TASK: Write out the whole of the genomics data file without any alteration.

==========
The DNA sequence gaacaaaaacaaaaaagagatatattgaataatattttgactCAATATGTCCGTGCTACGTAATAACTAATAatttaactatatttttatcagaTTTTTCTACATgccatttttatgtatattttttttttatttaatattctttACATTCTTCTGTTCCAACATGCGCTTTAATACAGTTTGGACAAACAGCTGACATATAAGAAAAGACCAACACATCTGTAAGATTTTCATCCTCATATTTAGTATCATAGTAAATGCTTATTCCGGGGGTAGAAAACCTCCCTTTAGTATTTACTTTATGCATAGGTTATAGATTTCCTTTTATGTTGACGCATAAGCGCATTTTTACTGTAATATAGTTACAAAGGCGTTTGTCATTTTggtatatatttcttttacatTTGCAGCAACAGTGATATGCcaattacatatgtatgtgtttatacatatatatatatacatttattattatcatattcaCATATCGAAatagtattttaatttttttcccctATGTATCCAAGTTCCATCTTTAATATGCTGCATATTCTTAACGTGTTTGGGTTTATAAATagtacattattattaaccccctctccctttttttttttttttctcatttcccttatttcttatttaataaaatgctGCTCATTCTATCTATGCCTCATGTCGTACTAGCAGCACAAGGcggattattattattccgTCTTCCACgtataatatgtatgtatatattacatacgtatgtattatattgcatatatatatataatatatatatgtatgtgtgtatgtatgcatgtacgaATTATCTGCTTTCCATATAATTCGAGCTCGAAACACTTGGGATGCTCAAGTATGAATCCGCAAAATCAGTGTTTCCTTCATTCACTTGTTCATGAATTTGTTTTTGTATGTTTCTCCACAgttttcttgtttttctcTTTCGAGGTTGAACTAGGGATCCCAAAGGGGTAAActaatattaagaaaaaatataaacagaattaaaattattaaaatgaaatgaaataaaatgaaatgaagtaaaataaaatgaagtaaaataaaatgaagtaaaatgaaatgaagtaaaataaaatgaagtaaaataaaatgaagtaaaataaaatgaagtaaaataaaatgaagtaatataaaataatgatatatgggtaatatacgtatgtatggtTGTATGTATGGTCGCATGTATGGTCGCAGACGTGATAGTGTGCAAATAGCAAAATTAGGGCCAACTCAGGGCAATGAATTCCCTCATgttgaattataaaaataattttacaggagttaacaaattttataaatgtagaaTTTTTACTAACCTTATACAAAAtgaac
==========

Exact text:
The DNA sequence gaacaaaaacaaaaaagagatatattgaataatattttgactCAATATGTCCGTGCTACGTAATAACTAATAatttaactatatttttatcagaTTTTTCTACATgccatttttatgtatattttttttttatttaatattctttACATTCTTCTGTTCCAACATGCGCTTTAATACAGTTTGGACAAACAGCTGACATATAAGAAAAGACCAACACATCTGTAAGATTTTCATCCTCATATTTAGTATCATAGTAAATGCTTATTCCGGGGGTAGAAAACCTCCCTTTAGTATTTACTTTATGCATAGGTTATAGATTTCCTTTTATGTTGACGCATAAGCGCATTTTTACTGTAATATAGTTACAAAGGCGTTTGTCATTTTggtatatatttcttttacatTTGCAGCAACAGTGATATGCcaattacatatgtatgtgtttatacatatatatatatacatttattattatcatattcaCATATCGAAatagtattttaatttttttcccctATGTATCCAAGTTCCATCTTTAATATGCTGCATATTCTTAACGTGTTTGGGTTTATAAATagtacattattattaaccccctctccctttttttttttttttctcatttcccttatttcttatttaataaaatgctGCTCATTCTATCTATGCCTCATGTCGTACTAGCAGCACAAGGcggattattattattccgTCTTCCACgtataatatgtatgtatatattacatacgtatgtattatattgcatatatatatataatatatatatgtatgtgtgtatgtatgcatgtacgaATTATCTGCTTTCCATATAATTCGAGCTCGAAACACTTGGGATGCTCAAGTATGAATCCGCAAAATCAGTGTTTCCTTCATTCACTTGTTCATGAATTTGTTTTTGTATGTTTCTCCACAgttttcttgtttttctcTTTCGAGGTTGAACTAGGGATCCCAAAGGGGTAAActaatattaagaaaaaatataaacagaattaaaattattaaaatgaaatgaaataaaatgaaatgaagtaaaataaaatgaagtaaaataaaatgaagtaaaatgaaatgaagtaaaataaaatgaagtaaaataaaatgaagtaaaataaaatgaagtaaaataaaatgaagtaatataaaataatgatatatgggtaatatacgtatgtatggtTGTATGTATGGTCGCATGTATGGTCGCAGACGTGATAGTGTGCAAATAGCAAAATTAGGGCCAACTCAGGGCAATGAATTCCCTCATgttgaattataaaaataattttacaggagttaacaaattttataaatgtagaaTTTTTACTAACCTTATACAAAAtgaac